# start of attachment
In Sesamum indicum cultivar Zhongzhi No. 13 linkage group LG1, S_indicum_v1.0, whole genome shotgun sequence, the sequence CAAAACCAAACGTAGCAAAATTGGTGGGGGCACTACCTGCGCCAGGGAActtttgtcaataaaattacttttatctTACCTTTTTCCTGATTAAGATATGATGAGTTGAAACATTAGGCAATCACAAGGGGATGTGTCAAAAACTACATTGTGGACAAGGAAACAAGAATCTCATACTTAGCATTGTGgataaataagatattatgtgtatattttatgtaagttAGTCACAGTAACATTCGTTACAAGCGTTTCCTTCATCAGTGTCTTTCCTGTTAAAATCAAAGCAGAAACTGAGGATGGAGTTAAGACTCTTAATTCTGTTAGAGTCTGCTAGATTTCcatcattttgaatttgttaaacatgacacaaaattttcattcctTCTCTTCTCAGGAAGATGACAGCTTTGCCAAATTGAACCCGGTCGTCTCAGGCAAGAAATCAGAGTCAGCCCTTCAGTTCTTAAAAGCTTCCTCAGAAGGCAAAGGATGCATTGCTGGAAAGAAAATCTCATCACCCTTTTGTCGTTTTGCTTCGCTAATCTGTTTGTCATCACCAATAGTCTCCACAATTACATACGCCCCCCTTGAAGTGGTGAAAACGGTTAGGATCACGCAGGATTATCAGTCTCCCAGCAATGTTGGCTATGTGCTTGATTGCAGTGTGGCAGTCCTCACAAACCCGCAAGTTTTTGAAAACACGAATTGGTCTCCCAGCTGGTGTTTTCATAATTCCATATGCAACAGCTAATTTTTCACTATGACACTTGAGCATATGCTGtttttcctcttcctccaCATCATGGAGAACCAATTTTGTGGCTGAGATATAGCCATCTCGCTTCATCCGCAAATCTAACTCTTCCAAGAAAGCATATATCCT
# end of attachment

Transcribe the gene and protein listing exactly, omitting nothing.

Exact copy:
In Sesamum indicum cultivar Zhongzhi No. 13 linkage group LG1, S_indicum_v1.0, whole genome shotgun sequence, the sequence CAAAACCAAACGTAGCAAAATTGGTGGGGGCACTACCTGCGCCAGGGAActtttgtcaataaaattacttttatctTACCTTTTTCCTGATTAAGATATGATGAGTTGAAACATTAGGCAATCACAAGGGGATGTGTCAAAAACTACATTGTGGACAAGGAAACAAGAATCTCATACTTAGCATTGTGgataaataagatattatgtgtatattttatgtaagttAGTCACAGTAACATTCGTTACAAGCGTTTCCTTCATCAGTGTCTTTCCTGTTAAAATCAAAGCAGAAACTGAGGATGGAGTTAAGACTCTTAATTCTGTTAGAGTCTGCTAGATTTCcatcattttgaatttgttaaacatgacacaaaattttcattcctTCTCTTCTCAGGAAGATGACAGCTTTGCCAAATTGAACCCGGTCGTCTCAGGCAAGAAATCAGAGTCAGCCCTTCAGTTCTTAAAAGCTTCCTCAGAAGGCAAAGGATGCATTGCTGGAAAGAAAATCTCATCACCCTTTTGTCGTTTTGCTTCGCTAATCTGTTTGTCATCACCAATAGTCTCCACAATTACATACGCCCCCCTTGAAGTGGTGAAAACGGTTAGGATCACGCAGGATTATCAGTCTCCCAGCAATGTTGGCTATGTGCTTGATTGCAGTGTGGCAGTCCTCACAAACCCGCAAGTTTTTGAAAACACGAATTGGTCTCCCAGCTGGTGTTTTCATAATTCCATATGCAACAGCTAATTTTTCACTATGACACTTGAGCATATGCTGtttttcctcttcctccaCATCATGGAGAACCAATTTTGTGGCTGAGATATAGCCATCTCGCTTCATCCGCAAATCTAACTCTTCCAAGAAAGCATATATCCT